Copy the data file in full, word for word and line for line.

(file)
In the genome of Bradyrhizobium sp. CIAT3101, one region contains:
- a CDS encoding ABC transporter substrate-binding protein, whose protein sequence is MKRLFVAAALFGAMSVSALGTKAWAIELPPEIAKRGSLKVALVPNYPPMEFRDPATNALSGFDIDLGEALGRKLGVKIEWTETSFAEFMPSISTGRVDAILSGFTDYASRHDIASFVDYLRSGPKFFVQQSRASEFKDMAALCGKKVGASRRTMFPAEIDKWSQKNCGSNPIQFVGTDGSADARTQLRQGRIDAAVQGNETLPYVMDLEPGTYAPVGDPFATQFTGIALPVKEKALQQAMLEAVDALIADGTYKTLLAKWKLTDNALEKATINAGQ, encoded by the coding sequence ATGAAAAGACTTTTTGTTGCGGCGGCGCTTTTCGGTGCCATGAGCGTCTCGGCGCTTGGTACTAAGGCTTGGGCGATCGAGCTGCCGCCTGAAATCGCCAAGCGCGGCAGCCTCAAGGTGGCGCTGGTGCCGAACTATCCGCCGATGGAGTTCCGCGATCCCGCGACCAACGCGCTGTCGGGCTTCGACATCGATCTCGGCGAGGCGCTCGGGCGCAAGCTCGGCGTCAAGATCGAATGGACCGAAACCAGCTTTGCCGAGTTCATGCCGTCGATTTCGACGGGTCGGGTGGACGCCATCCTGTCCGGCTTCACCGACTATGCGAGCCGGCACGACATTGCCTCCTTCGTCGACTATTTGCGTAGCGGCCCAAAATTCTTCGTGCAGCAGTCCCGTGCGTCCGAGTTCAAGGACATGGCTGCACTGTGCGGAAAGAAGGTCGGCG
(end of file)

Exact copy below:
In the genome of Bradyrhizobium sp. CIAT3101, one region contains:
- a CDS encoding ABC transporter substrate-binding protein, whose protein sequence is MKRLFVAAALFGAMSVSALGTKAWAIELPPEIAKRGSLKVALVPNYPPMEFRDPATNALSGFDIDLGEALGRKLGVKIEWTETSFAEFMPSISTGRVDAILSGFTDYASRHDIASFVDYLRSGPKFFVQQSRASEFKDMAALCGKKVGASRRTMFPAEIDKWSQKNCGSNPIQFVGTDGSADARTQLRQGRIDAAVQGNETLPYVMDLEPGTYAPVGDPFATQFTGIALPVKEKALQQAMLEAVDALIADGTYKTLLAKWKLTDNALEKATINAGQ, encoded by the coding sequence ATGAAAAGACTTTTTGTTGCGGCGGCGCTTTTCGGTGCCATGAGCGTCTCGGCGCTTGGTACTAAGGCTTGGGCGATCGAGCTGCCGCCTGAAATCGCCAAGCGCGGCAGCCTCAAGGTGGCGCTGGTGCCGAACTATCCGCCGATGGAGTTCCGCGATCCCGCGACCAACGCGCTGTCGGGCTTCGACATCGATCTCGGCGAGGCGCTCGGGCGCAAGCTCGGCGTCAAGATCGAATGGACCGAAACCAGCTTTGCCGAGTTCATGCCGTCGATTTCGACGGGTCGGGTGGACGCCATCCTGTCCGGCTTCACCGACTATGCGAGCCGGCACGACATTGCCTCCTTCGTCGACTATTTGCGTAGCGGCCCAAAATTCTTCGTGCAGCAGTCCCGTGCGTCCGAGTTCAAGGACATGGCTGCACTGTGCGGAAAGAAGGTCGGCG